research in the field of 3D scene reconstruction.
The first part of the talk focuses on new performance
capture approaches for high-quality dynamic scene capture.
Our algorithms enable us to jointly reconstruct detailed dynamic scene
geometry as well as dynamic texture information of a moving
person from only a handful of multi-view video recordings.
Our methods succeed without artificial optical markers in the scene and
enable us to reconstruct detailed spatio-temporally coherent
geometry of human subjects in wide everyday apparel, such as a
skirt or a dress. It is also feasible to capture animation models
of animals. We are therefore able to exceed the application range of
previous marker-based and marker-less optical motion capture approaches.
In the second part of the talk I will tap on some of our recent work
on static and dynamic scene capture with active time-of-flight (ToF) 3D
cameras. ToF cameras enable 3D scene capture at video rate and usually also produce good data on scenes where a passive approach, like stereo, would fail. However, current ToF cameras exhibit a non-trivial noise characteristics and only provide very limit X/Y resolution. I will show how detailed 3D models of scenes can be captured despite this at a first glance obstructive characteristics of the sensor.
Christian Theobalt is the head of the research group “3D Video and
Vision-based Graphics” at MPI Informatik and the Max-Planck-Center for Visual Computing and Communication, Saarbruecken, Germany. From 2007 until 2009 he was a visiting assistant professor in the Department of Computer Science at Stanford University.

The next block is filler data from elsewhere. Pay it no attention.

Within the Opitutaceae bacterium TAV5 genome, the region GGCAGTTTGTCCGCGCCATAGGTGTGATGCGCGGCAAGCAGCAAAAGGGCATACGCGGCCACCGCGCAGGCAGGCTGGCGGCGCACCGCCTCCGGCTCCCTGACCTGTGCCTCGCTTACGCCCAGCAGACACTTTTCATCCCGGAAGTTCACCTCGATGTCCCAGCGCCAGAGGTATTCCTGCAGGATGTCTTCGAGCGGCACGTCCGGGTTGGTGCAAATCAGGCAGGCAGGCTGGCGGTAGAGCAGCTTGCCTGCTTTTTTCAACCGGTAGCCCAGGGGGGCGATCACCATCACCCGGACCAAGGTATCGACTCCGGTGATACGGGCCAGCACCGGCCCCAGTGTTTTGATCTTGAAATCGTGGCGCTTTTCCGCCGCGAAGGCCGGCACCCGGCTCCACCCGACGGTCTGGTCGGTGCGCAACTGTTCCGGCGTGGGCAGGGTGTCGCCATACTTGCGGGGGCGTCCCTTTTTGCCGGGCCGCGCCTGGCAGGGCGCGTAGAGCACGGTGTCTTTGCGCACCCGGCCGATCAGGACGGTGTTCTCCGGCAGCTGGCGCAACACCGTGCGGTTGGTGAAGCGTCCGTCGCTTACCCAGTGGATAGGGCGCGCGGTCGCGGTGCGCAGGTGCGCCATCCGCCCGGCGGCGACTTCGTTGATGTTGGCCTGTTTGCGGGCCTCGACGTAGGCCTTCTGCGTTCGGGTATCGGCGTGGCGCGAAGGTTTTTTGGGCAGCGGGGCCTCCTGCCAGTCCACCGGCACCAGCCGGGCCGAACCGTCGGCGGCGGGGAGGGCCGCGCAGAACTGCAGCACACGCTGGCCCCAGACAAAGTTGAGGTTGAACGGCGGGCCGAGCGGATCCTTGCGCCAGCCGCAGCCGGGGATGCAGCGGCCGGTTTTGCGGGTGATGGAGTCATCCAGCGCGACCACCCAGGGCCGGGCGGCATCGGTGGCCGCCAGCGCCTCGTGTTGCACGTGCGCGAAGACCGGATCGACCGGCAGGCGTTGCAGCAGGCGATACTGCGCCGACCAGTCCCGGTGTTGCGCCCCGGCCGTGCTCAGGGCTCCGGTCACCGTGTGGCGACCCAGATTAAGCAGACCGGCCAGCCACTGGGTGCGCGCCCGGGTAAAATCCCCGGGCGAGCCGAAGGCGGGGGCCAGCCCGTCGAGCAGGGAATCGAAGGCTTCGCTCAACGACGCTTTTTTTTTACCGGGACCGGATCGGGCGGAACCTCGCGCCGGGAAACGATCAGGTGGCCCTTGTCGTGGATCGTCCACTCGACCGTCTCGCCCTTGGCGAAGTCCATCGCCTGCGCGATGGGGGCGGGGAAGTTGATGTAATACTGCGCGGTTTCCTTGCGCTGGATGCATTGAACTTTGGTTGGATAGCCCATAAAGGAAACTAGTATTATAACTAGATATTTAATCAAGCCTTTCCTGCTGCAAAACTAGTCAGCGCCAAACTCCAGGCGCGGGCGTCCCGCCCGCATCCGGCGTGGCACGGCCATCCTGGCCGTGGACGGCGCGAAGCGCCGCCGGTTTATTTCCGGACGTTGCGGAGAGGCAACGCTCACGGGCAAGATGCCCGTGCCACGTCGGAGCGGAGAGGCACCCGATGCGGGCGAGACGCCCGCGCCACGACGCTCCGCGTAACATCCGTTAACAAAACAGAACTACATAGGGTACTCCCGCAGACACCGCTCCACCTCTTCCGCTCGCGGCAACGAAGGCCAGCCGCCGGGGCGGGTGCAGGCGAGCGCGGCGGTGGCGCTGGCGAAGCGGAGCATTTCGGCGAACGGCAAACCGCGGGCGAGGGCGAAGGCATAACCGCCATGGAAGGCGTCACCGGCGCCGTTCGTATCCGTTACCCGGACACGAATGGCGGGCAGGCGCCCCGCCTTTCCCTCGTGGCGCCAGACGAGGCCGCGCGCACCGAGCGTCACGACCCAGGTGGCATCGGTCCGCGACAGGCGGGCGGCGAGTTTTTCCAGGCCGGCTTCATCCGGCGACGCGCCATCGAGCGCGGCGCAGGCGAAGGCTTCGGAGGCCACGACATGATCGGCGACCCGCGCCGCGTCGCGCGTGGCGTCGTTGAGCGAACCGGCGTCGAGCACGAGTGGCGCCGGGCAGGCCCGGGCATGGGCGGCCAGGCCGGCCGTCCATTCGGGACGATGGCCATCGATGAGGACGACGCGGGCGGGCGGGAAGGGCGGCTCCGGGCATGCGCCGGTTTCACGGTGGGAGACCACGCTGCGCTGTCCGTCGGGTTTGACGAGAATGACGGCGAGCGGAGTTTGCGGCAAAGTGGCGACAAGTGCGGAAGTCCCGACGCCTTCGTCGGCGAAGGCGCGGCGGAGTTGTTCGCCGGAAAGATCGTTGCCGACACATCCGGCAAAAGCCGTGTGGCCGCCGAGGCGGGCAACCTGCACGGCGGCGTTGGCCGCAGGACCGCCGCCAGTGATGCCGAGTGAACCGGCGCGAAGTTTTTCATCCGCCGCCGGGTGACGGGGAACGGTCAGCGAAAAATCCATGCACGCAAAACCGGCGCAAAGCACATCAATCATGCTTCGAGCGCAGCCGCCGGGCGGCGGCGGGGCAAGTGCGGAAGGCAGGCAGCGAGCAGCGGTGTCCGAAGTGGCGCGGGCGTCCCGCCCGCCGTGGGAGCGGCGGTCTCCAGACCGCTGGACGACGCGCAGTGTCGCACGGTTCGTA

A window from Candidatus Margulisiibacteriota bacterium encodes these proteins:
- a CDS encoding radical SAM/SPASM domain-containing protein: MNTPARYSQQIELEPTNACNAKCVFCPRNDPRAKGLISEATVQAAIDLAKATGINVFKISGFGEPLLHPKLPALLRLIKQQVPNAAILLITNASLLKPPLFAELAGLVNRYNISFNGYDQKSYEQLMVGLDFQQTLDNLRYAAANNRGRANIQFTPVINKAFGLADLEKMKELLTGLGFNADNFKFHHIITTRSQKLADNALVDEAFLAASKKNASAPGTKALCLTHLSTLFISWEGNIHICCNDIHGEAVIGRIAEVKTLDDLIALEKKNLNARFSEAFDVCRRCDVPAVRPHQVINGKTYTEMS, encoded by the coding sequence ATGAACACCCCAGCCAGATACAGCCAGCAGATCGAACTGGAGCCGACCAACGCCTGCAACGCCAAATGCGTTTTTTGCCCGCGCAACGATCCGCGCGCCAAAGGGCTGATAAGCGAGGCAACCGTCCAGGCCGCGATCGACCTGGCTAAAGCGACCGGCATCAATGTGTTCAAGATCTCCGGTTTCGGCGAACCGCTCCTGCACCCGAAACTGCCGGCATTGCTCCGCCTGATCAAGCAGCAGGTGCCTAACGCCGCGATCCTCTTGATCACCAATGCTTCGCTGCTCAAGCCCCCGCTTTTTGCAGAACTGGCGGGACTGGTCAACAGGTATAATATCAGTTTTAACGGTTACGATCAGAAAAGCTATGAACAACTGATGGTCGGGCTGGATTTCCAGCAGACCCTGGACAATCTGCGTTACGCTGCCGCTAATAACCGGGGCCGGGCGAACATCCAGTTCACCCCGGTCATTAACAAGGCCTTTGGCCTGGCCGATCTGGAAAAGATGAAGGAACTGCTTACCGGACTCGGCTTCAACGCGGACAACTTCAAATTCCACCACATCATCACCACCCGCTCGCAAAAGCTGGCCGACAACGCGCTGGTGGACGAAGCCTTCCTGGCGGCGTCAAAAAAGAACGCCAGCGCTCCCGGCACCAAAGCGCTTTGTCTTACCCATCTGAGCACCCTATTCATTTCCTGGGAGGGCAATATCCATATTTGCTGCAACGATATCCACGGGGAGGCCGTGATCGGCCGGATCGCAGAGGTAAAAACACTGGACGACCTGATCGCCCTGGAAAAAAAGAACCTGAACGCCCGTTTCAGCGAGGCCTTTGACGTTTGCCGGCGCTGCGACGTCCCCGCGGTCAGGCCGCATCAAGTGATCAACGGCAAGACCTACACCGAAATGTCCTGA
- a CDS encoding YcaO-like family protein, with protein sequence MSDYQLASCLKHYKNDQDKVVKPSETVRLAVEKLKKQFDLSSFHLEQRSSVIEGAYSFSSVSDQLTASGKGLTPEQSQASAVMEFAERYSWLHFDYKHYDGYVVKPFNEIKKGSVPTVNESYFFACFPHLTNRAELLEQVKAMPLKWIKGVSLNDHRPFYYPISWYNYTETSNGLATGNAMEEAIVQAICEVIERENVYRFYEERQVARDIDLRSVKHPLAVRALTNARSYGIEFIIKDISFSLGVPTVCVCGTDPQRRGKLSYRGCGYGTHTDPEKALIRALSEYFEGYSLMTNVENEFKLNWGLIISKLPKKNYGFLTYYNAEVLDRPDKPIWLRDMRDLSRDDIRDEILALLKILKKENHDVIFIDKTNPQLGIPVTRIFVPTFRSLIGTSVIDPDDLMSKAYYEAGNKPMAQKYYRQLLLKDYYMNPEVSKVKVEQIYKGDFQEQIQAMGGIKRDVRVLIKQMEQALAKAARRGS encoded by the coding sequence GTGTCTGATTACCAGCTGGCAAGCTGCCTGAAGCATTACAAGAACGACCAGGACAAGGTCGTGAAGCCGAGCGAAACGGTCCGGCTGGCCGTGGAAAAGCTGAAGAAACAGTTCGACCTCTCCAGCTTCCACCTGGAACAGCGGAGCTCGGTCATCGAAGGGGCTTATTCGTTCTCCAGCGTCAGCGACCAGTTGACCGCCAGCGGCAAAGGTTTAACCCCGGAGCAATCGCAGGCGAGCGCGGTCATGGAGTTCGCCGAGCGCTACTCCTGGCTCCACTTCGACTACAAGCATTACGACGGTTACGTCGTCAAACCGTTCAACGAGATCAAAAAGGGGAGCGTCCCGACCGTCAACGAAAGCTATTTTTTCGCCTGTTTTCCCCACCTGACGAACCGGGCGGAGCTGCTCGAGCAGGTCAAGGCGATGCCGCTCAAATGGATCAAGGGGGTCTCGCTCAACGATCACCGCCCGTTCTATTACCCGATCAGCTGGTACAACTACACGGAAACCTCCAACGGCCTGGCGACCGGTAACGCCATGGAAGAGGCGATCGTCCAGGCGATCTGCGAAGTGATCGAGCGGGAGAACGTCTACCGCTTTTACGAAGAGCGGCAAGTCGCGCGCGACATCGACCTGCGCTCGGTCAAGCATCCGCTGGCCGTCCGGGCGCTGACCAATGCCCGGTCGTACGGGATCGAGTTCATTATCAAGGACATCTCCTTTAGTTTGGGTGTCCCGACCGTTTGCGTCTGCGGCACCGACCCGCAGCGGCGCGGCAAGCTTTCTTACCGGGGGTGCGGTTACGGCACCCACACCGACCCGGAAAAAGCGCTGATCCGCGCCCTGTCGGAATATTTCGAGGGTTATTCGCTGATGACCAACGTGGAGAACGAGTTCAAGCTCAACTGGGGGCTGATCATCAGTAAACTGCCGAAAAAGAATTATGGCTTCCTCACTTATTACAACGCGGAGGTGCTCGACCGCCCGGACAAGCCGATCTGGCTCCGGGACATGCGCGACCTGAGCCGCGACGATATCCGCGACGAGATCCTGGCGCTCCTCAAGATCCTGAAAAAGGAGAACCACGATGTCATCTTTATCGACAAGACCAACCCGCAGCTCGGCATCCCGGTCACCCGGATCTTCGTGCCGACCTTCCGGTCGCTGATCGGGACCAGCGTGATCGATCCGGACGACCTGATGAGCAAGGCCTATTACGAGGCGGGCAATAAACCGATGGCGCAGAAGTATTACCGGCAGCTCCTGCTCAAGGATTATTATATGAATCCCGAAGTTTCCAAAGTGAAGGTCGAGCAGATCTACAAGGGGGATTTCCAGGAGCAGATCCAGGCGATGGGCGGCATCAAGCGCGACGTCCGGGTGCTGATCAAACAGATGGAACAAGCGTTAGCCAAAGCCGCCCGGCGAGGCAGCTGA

He received his MSc degree in Artificial Intelligence from the University of Edinburgh, Scotland, and his Diplom (MS) degree in Computer Science from Saarland University,
Saarbruecken, Germany, in 2000 and 2001, respectively. From 2001 to
2005 he was a researcher and PhD candidate in Hans-Peter Seidel's
Computer Graphics group at MPI Informatik. In 2005, he received his
PhD (Dr.-Ing.) from Saarland University and MPI.
His research interests
include 3D video and dynamic scene reconstruction, marker-less optical
motion capture, 3D computer vision, machine learning for graphics and
vision, as well as image- and physics-based rendering. In 2007, he was awarded the Otto Hahn Medal of the Max Planck Society, and in 2009 he received the EUROGRAPHICS Young Researcher Award.